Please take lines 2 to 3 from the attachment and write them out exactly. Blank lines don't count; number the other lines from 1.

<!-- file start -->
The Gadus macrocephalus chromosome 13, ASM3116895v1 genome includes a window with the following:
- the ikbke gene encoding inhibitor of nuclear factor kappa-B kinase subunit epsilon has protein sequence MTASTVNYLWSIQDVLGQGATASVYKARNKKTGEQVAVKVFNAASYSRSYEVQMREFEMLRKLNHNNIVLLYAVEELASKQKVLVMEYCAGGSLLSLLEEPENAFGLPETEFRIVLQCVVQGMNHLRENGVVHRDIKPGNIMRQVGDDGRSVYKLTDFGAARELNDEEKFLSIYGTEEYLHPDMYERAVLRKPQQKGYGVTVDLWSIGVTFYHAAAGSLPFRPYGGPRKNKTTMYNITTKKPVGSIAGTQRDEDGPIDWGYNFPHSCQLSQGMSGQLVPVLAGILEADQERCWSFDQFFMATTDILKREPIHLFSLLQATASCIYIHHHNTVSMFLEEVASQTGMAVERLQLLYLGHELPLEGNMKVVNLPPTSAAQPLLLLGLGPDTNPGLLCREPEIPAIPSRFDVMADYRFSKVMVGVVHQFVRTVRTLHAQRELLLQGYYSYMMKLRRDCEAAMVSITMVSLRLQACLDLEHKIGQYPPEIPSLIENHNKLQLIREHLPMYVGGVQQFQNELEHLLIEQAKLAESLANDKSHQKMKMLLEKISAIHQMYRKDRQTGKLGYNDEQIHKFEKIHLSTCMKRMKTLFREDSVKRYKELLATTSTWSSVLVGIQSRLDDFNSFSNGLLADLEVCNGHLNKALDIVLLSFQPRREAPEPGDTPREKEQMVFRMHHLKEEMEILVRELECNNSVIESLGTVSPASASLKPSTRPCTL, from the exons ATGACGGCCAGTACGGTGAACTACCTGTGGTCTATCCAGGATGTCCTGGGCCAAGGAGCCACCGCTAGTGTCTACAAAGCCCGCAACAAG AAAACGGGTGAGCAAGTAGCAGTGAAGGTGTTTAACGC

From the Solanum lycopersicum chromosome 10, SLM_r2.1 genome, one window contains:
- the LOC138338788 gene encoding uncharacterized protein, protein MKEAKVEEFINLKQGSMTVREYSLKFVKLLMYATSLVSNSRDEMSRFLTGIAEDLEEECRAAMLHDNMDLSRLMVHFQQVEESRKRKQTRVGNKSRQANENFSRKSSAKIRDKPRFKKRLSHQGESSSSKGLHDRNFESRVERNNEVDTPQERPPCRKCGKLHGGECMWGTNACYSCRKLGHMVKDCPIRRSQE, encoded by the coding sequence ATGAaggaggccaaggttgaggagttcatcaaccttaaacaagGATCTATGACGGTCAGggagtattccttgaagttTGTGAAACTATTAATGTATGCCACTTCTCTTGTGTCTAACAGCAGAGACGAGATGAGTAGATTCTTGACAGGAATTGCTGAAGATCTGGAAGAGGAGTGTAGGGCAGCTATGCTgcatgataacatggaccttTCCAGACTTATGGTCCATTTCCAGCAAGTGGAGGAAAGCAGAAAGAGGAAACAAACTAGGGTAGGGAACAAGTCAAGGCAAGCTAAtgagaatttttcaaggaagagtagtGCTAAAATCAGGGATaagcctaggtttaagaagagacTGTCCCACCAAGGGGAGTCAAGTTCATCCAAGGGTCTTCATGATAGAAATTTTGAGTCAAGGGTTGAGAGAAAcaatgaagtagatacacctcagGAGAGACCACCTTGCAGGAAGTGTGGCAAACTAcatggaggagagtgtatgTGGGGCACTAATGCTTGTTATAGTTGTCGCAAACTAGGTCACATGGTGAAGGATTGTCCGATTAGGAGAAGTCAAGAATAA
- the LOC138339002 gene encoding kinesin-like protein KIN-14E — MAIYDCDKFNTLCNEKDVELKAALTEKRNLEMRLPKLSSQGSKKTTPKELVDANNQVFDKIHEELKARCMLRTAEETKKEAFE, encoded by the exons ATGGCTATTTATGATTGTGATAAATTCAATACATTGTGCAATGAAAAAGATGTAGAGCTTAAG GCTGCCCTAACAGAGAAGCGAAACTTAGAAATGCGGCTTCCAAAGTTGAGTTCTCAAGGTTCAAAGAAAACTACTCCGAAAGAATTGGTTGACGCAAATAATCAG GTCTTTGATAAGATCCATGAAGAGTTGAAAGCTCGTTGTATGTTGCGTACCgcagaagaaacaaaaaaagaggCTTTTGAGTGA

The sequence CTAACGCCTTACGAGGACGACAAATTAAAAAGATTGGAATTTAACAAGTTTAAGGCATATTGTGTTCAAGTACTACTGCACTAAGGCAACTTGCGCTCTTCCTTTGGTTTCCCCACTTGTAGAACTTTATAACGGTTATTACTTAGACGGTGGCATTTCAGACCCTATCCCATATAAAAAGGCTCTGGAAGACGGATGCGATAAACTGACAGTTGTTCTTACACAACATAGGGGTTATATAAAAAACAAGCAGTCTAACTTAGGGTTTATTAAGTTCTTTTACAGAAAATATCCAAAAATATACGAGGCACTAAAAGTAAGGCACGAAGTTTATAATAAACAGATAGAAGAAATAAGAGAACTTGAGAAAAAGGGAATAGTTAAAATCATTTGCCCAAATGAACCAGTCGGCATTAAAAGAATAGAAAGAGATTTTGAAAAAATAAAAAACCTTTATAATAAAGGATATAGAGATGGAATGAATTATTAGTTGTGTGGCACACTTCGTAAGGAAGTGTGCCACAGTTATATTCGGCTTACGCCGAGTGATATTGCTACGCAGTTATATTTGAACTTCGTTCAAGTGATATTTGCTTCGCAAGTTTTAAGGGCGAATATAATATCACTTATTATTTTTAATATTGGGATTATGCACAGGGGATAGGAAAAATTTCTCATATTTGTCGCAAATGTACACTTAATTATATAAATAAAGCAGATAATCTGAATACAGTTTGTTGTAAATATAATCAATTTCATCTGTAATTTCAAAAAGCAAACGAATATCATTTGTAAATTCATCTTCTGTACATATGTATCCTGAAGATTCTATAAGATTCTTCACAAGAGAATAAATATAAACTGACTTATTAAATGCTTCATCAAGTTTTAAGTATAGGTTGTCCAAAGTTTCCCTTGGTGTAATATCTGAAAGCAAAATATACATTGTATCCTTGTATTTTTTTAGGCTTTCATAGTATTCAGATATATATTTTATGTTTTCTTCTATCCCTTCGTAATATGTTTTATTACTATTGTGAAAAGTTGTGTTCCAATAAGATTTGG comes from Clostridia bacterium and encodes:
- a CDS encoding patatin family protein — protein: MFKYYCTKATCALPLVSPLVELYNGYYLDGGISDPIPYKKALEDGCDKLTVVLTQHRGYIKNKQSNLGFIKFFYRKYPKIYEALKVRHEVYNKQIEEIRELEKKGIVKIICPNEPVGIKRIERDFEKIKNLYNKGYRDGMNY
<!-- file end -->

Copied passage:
- the ikbke gene encoding inhibitor of nuclear factor kappa-B kinase subunit epsilon has protein sequence MTASTVNYLWSIQDVLGQGATASVYKARNKKTGEQVAVKVFNAASYSRSYEVQMREFEMLRKLNHNNIVLLYAVEELASKQKVLVMEYCAGGSLLSLLEEPENAFGLPETEFRIVLQCVVQGMNHLRENGVVHRDIKPGNIMRQVGDDGRSVYKLTDFGAARELNDEEKFLSIYGTEEYLHPDMYERAVLRKPQQKGYGVTVDLWSIGVTFYHAAAGSLPFRPYGGPRKNKTTMYNITTKKPVGSIAGTQRDEDGPIDWGYNFPHSCQLSQGMSGQLVPVLAGILEADQERCWSFDQFFMATTDILKREPIHLFSLLQATASCIYIHHHNTVSMFLEEVASQTGMAVERLQLLYLGHELPLEGNMKVVNLPPTSAAQPLLLLGLGPDTNPGLLCREPEIPAIPSRFDVMADYRFSKVMVGVVHQFVRTVRTLHAQRELLLQGYYSYMMKLRRDCEAAMVSITMVSLRLQACLDLEHKIGQYPPEIPSLIENHNKLQLIREHLPMYVGGVQQFQNELEHLLIEQAKLAESLANDKSHQKMKMLLEKISAIHQMYRKDRQTGKLGYNDEQIHKFEKIHLSTCMKRMKTLFREDSVKRYKELLATTSTWSSVLVGIQSRLDDFNSFSNGLLADLEVCNGHLNKALDIVLLSFQPRREAPEPGDTPREKEQMVFRMHHLKEEMEILVRELECNNSVIESLGTVSPASASLKPSTRPCTL, from the exons ATGACGGCCAGTACGGTGAACTACCTGTGGTCTATCCAGGATGTCCTGGGCCAAGGAGCCACCGCTAGTGTCTACAAAGCCCGCAACAAG AAAACGGGTGAGCAAGTAGCAGTGAAGGTGTTTAACGC

From the Solanum lycopersicum chromosome 10, SLM_r2.1 genome, one window contains: